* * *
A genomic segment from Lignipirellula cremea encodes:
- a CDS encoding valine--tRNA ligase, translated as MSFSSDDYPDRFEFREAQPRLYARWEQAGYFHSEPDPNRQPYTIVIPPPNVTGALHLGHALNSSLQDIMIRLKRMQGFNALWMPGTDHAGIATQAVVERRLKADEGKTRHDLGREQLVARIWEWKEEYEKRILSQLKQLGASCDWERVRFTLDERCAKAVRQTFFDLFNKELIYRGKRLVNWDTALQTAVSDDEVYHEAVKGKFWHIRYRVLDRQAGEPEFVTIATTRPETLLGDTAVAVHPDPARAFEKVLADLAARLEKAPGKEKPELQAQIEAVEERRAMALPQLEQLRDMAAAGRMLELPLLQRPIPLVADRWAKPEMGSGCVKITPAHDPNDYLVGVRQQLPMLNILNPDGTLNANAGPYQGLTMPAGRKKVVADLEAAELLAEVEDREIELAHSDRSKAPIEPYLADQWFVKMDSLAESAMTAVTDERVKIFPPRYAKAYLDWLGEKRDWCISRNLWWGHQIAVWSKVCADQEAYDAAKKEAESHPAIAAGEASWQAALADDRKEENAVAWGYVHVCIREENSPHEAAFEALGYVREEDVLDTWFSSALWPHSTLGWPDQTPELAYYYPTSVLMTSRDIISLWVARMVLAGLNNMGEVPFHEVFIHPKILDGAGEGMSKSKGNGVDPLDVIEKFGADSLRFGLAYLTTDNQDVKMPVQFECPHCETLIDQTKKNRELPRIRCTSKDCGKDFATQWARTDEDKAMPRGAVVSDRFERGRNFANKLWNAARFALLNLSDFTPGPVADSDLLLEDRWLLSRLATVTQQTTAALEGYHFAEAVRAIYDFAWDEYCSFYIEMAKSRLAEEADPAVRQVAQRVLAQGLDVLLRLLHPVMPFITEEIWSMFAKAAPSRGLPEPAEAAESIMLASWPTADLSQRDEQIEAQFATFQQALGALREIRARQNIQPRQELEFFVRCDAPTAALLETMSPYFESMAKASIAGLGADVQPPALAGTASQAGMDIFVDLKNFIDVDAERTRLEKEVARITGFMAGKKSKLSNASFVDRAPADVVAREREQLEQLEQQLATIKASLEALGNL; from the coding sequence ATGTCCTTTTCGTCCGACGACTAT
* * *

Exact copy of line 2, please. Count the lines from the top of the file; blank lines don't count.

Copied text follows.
- a CDS encoding valine--tRNA ligase, translated as MSFSSDDYPDRFEFREAQPRLYARWEQAGYFHSEPDPNRQPYTIVIPPPNVTGALHLGHALNSSLQDIMIRLKRMQGFNALWMPGTDHAGIATQAVVERRLKADEGKTRHDLGREQLVARIWEWKEEYEKRILSQLKQLGASCDWERVRFTLDERCAKAVRQTFFDLFNKELIYRGKRLVNWDTALQTAVSDDEVYHEAVKGKFWHIRYRVLDRQAGEPEFVTIATTRPETLLGDTAVAVHPDPARAFEKVLADLAARLEKAPGKEKPELQAQIEAVEERRAMALPQLEQLRDMAAAGRMLELPLLQRPIPLVADRWAKPEMGSGCVKITPAHDPNDYLVGVRQQLPMLNILNPDGTLNANAGPYQGLTMPAGRKKVVADLEAAELLAEVEDREIELAHSDRSKAPIEPYLADQWFVKMDSLAESAMTAVTDERVKIFPPRYAKAYLDWLGEKRDWCISRNLWWGHQIAVWSKVCADQEAYDAAKKEAESHPAIAAGEASWQAALADDRKEENAVAWGYVHVCIREENSPHEAAFEALGYVREEDVLDTWFSSALWPHSTLGWPDQTPELAYYYPTSVLMTSRDIISLWVARMVLAGLNNMGEVPFHEVFIHPKILDGAGEGMSKSKGNGVDPLDVIEKFGADSLRFGLAYLTTDNQDVKMPVQFECPHCETLIDQTKKNRELPRIRCTSKDCGKDFATQWARTDEDKAMPRGAVVSDRFERGRNFANKLWNAARFALLNLSDFTPGPVADSDLLLEDRWLLSRLATVTQQTTAALEGYHFAEAVRAIYDFAWDEYCSFYIEMAKSRLAEEADPAVRQVAQRVLAQGLDVLLRLLHPVMPFITEEIWSMFAKAAPSRGLPEPAEAAESIMLASWPTADLSQRDEQIEAQFATFQQALGALREIRARQNIQPRQELEFFVRCDAPTAALLETMSPYFESMAKASIAGLGADVQPPALAGTASQAGMDIFVDLKNFIDVDAERTRLEKEVARITGFMAGKKSKLSNASFVDRAPADVVAREREQLEQLEQQLATIKASLEALGNL; from the coding sequence ATGTCCTTTTCGTCCGACGACTAT